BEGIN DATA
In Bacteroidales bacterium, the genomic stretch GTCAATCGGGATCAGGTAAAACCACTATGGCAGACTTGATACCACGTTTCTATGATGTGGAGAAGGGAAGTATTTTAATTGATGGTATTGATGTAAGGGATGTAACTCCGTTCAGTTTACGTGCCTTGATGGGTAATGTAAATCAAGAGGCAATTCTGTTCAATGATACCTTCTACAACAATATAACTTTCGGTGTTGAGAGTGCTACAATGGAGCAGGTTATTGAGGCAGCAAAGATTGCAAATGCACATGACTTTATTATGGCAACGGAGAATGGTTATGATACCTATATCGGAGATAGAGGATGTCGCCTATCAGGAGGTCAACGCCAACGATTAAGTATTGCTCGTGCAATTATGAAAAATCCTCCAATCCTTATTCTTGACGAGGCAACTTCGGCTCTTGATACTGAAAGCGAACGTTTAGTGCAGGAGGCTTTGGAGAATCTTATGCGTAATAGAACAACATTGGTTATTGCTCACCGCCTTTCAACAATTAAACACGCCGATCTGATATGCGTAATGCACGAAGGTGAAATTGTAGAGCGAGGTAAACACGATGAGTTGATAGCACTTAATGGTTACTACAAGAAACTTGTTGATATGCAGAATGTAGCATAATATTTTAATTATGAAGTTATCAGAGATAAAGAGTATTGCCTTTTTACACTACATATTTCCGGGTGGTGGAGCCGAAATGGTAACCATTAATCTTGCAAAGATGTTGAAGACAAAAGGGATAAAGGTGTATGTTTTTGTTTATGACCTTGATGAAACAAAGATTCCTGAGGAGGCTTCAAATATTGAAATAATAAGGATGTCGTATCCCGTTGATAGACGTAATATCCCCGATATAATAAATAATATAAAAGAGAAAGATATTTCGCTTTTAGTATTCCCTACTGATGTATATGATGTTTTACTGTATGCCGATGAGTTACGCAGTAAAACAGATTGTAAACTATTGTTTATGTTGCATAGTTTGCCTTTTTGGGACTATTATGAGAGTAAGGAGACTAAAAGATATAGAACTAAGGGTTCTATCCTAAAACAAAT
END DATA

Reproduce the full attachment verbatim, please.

In Bacteroidales bacterium, the genomic stretch GTCAATCGGGATCAGGTAAAACCACTATGGCAGACTTGATACCACGTTTCTATGATGTGGAGAAGGGAAGTATTTTAATTGATGGTATTGATGTAAGGGATGTAACTCCGTTCAGTTTACGTGCCTTGATGGGTAATGTAAATCAAGAGGCAATTCTGTTCAATGATACCTTCTACAACAATATAACTTTCGGTGTTGAGAGTGCTACAATGGAGCAGGTTATTGAGGCAGCAAAGATTGCAAATGCACATGACTTTATTATGGCAACGGAGAATGGTTATGATACCTATATCGGAGATAGAGGATGTCGCCTATCAGGAGGTCAACGCCAACGATTAAGTATTGCTCGTGCAATTATGAAAAATCCTCCAATCCTTATTCTTGACGAGGCAACTTCGGCTCTTGATACTGAAAGCGAACGTTTAGTGCAGGAGGCTTTGGAGAATCTTATGCGTAATAGAACAACATTGGTTATTGCTCACCGCCTTTCAACAATTAAACACGCCGATCTGATATGCGTAATGCACGAAGGTGAAATTGTAGAGCGAGGTAAACACGATGAGTTGATAGCACTTAATGGTTACTACAAGAAACTTGTTGATATGCAGAATGTAGCATAATATTTTAATTATGAAGTTATCAGAGATAAAGAGTATTGCCTTTTTACACTACATATTTCCGGGTGGTGGAGCCGAAATGGTAACCATTAATCTTGCAAAGATGTTGAAGACAAAAGGGATAAAGGTGTATGTTTTTGTTTATGACCTTGATGAAACAAAGATTCCTGAGGAGGCTTCAAATATTGAAATAATAAGGATGTCGTATCCCGTTGATAGACGTAATATCCCCGATATAATAAATAATATAAAAGAGAAAGATATTTCGCTTTTAGTATTCCCTACTGATGTATATGATGTTTTACTGTATGCCGATGAGTTACGCAGTAAAACAGATTGTAAACTATTGTTTATGTTGCATAGTTTGCCTTTTTGGGACTATTATGAGAGTAAGGAGACTAAAAGATATAGAACTAAGGGTTCTATCCTAAAACAAAT